Older adult receiving a vaccine from a healthcare workerShare on Pinterest
A health worker administers the AstraZeneca COVID-19 vaccine at a mass vaccination center at Holm View Leisure Centre on March 2, 2021, in Barry, Wales. Matthew Horwood/Getty Images
  • Vaccines are proving effective at reducing SARS-CoV-2 infections, hospitalizations, and deaths.
  • All approved vaccines have been through randomized clinical trials to test their quality, safety, and efficacy.
  • However, the rapid development of the COVID-19 vaccines means that these trials were not large enough to detect very rare adverse events.
  • A recent study found that the risk of neurological complications was higher in people with a positive COVID-19 test than in those who had received COVID vaccines.

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COVID-19 vaccines undergo testing in large randomized clinical trials before being licensed for use.

The Oxford-AstraZeneca (ChAdOx1 nCoV-19) vaccine underwent testing in more than 11,000 people from across the United Kingdom and Brazil. Additionally, over 43,000 individuals engaged in testing for the Pfizer-BioNTech (BNT162b2) vaccine trial.

Despite the large size of these studies, they were not able to detect very rare adverse events — those that occur in fewer than 1 person out of 10,000.

As more of the world’s population becomes vaccinated against SARS-CoV-2, the risk–benefit evaluations of these vaccines are increasingly important.

Identifying rare adverse events associated with the vaccines is now a global scientific priority.

An increased risk of cerebral venous sinus thrombosis following the Oxford vaccine is one example of a rare adverse event associated with the vaccines. Some countries have limited the use of this vaccine in low-risk individuals until researchers have collected further information.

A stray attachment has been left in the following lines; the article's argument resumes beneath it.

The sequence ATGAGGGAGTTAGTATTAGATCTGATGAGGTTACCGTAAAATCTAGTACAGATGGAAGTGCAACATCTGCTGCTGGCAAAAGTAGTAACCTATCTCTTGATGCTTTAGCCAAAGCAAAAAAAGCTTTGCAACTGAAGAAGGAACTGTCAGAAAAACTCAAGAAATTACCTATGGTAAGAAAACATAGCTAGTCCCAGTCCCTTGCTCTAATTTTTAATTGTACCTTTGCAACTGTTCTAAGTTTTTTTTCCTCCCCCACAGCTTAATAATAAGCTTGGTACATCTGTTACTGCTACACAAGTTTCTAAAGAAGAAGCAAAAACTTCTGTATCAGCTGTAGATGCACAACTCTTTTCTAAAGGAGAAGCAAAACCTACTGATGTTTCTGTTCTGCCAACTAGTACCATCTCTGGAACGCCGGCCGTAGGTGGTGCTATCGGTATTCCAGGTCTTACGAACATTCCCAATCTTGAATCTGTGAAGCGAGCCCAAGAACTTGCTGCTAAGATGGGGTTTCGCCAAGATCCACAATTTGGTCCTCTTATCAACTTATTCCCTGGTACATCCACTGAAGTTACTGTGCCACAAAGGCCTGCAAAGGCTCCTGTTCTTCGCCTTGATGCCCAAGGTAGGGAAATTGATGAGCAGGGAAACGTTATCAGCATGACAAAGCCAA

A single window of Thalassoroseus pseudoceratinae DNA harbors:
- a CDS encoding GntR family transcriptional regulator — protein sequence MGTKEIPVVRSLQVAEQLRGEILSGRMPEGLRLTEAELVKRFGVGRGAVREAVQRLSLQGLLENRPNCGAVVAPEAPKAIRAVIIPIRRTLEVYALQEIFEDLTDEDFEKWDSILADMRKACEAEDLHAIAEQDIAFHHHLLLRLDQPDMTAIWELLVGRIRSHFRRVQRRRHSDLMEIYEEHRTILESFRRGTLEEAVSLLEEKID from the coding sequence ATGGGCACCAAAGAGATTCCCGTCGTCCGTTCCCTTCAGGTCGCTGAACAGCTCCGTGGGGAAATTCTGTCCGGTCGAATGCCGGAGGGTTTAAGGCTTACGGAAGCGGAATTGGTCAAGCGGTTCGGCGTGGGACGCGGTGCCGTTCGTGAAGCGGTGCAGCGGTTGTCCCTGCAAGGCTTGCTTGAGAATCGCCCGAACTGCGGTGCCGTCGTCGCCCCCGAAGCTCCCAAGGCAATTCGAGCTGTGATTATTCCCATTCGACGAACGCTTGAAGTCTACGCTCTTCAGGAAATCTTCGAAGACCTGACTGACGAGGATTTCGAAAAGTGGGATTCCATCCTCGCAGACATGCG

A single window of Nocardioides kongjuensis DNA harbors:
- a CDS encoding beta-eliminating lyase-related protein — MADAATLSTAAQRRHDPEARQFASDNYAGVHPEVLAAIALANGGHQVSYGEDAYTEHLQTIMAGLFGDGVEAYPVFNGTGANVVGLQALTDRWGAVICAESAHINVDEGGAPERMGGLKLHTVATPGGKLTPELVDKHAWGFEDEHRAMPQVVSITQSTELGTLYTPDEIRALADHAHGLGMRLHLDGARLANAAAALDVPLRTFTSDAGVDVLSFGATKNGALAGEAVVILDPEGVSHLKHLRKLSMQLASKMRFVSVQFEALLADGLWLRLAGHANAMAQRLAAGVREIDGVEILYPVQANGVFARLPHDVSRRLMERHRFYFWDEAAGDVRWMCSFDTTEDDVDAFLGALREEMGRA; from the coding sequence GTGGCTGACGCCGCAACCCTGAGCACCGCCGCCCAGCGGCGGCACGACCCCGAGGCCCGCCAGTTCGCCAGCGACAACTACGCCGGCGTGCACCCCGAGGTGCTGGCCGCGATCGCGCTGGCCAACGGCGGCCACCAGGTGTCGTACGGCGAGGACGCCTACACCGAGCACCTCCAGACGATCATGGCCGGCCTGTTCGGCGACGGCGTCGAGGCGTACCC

Scientists in the U.K. recently completed a large, population-based study. They compared the risk of neurological complications in people with a SARS-CoV-2 infection with individuals who had recently received a first dose of either the Oxford-AstraZeneca or Pfizer-BioNTech vaccines.

Their results appear in Nature Medicine.

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Although SARS-CoV-2 predominantly affects the respiratory system, there is evidence that coronaviruses can attack the nervous system. This may result in various complications.

Very rare neurological events also have links with COVID-19 vaccines, including transverse myelitis, Guillain-Barré syndrome, and Bell’s palsy.

Researchers at the University of Oxford, U.K., led the recent study to investigate these very rare events by taking real-world data from over 32 million healthcare records of vaccinated people in England.

This data included 2 million individuals with a positive SARS-CoV-2 test — of these, about 90% tested positive before vaccination.

The scientists calculated the risk of developing neurological complications within 28 days of a first dose of either the Oxford-AstraZeneca or Pfizer-BioNTech vaccines or within 28 days of a positive SARS-CoV-2 PCR test.

The results indicated an increased but low risk of Guillain–Barré syndrome and Bell’s palsy following a first dose of the Oxford–AstraZeneca vaccine. There was also an increased but low risk of hemorrhagic stroke following a first dose of the Pfizer–BioNTech vaccine.